The assembly's action was a slap in the face for Croatia, which has sought membership of the Council of Europe as a way of establishing its credentials as a properly functioning democracy. Since 1990, most former communist countries in central and eastern Europe have been admitted to the council.
The resolution on Croatia was adopted unanimously by a standing committee which has the power to speak for the parliamentary assembly. There was no doubt that the tough language reflected a swing of the European mood against Croatia over the past month.
The full assembly voted by a substantial majority on 24 April to invite Croatia to join the council, but only a few days later the Croatian government closed down one opposition newspaper, Panorama, and brought charges against journalists working for another. The parliamentarians were also disturbed by the Croatian government's dissolution of the Zagreb city assembly, which had voted to install an opposition politician as mayor.
Finally, the UN tribunal in The Hague pointed out that Croats and Bosnian Croats indicted for war crimes were still at large, and that no proceedings had started against Croats alleged to have committed crimes during the recapture of rebel Serb-held areas last August. The conclusion reached by the parliamentarians was that Croatia was reneging on the very commitments it had made in order to win acceptance of its bid for council membership.
A Croatian delegate, Zarko Domljan, told the parliamentarians yesterday that he accepted their criticisms, but added: "I have the feeling that sometimes Croatia is looked at too rigorously, more rigorously than other countries."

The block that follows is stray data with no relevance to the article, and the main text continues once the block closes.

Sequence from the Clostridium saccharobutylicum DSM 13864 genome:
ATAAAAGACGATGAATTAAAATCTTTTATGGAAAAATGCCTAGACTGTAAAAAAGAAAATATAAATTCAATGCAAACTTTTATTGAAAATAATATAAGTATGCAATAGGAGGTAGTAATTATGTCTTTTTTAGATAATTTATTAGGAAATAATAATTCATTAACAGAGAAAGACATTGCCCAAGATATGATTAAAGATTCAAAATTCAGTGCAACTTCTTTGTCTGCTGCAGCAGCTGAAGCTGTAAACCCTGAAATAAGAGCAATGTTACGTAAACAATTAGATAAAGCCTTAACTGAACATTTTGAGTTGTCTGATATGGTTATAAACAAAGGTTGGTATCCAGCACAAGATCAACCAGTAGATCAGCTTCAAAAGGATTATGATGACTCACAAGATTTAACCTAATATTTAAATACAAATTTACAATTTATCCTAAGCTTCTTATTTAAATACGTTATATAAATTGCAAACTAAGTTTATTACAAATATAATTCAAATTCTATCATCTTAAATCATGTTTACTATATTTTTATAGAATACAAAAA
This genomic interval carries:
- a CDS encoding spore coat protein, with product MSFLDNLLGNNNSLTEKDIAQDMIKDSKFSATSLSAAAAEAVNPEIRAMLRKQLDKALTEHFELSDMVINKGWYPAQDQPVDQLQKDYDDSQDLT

He observed: "Believe me, Croatia is a democracy. We lived for 70 years in Yugoslavia and 45 years under communism, and we know very well the differences between the communist regime and the regime today in Croatia."
However, many at the Council clearly felt their organisation would lose credibility if they failed to give Croatia a public warning. "We have to react if the commitments are not fulfilled," said Rene van der Linden, a Dutch member who compiled a critical report on recent events in Croatia.
Diplomats said Britain, France, The Netherlands and Nordic countries were particularly concerned about endorsing the assembly's invitation to Croatia to join. In contrast, Germany and Austria have been keen to send encouraging signals to Croatia as an incentive to improve its performance. Russia, which joined the council early this year, has also been critical of Croatia. This appears to reflect pro-Serbian sympathies among Russian politicians.Reuse content